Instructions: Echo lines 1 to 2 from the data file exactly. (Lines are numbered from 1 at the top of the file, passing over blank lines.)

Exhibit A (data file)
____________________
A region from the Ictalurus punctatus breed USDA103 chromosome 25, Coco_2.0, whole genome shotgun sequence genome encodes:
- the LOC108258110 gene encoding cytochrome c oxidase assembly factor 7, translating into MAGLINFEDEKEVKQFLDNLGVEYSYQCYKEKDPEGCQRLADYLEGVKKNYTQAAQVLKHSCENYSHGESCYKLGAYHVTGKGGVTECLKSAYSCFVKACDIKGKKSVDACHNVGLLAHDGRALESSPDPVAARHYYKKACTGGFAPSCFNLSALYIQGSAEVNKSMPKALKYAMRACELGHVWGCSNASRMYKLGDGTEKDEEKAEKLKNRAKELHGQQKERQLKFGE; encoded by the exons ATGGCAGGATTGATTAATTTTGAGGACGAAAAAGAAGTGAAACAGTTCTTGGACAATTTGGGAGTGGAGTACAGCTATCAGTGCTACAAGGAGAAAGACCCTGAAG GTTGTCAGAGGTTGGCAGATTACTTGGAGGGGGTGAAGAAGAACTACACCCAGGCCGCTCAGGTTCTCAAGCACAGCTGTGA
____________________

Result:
A region from the Ictalurus punctatus breed USDA103 chromosome 25, Coco_2.0, whole genome shotgun sequence genome encodes:
- the LOC108258110 gene encoding cytochrome c oxidase assembly factor 7, translating into MAGLINFEDEKEVKQFLDNLGVEYSYQCYKEKDPEGCQRLADYLEGVKKNYTQAAQVLKHSCENYSHGESCYKLGAYHVTGKGGVTECLKSAYSCFVKACDIKGKKSVDACHNVGLLAHDGRALESSPDPVAARHYYKKACTGGFAPSCFNLSALYIQGSAEVNKSMPKALKYAMRACELGHVWGCSNASRMYKLGDGTEKDEEKAEKLKNRAKELHGQQKERQLKFGE; encoded by the exons ATGGCAGGATTGATTAATTTTGAGGACGAAAAAGAAGTGAAACAGTTCTTGGACAATTTGGGAGTGGAGTACAGCTATCAGTGCTACAAGGAGAAAGACCCTGAAG GTTGTCAGAGGTTGGCAGATTACTTGGAGGGGGTGAAGAAGAACTACACCCAGGCCGCTCAGGTTCTCAAGCACAGCTGTGA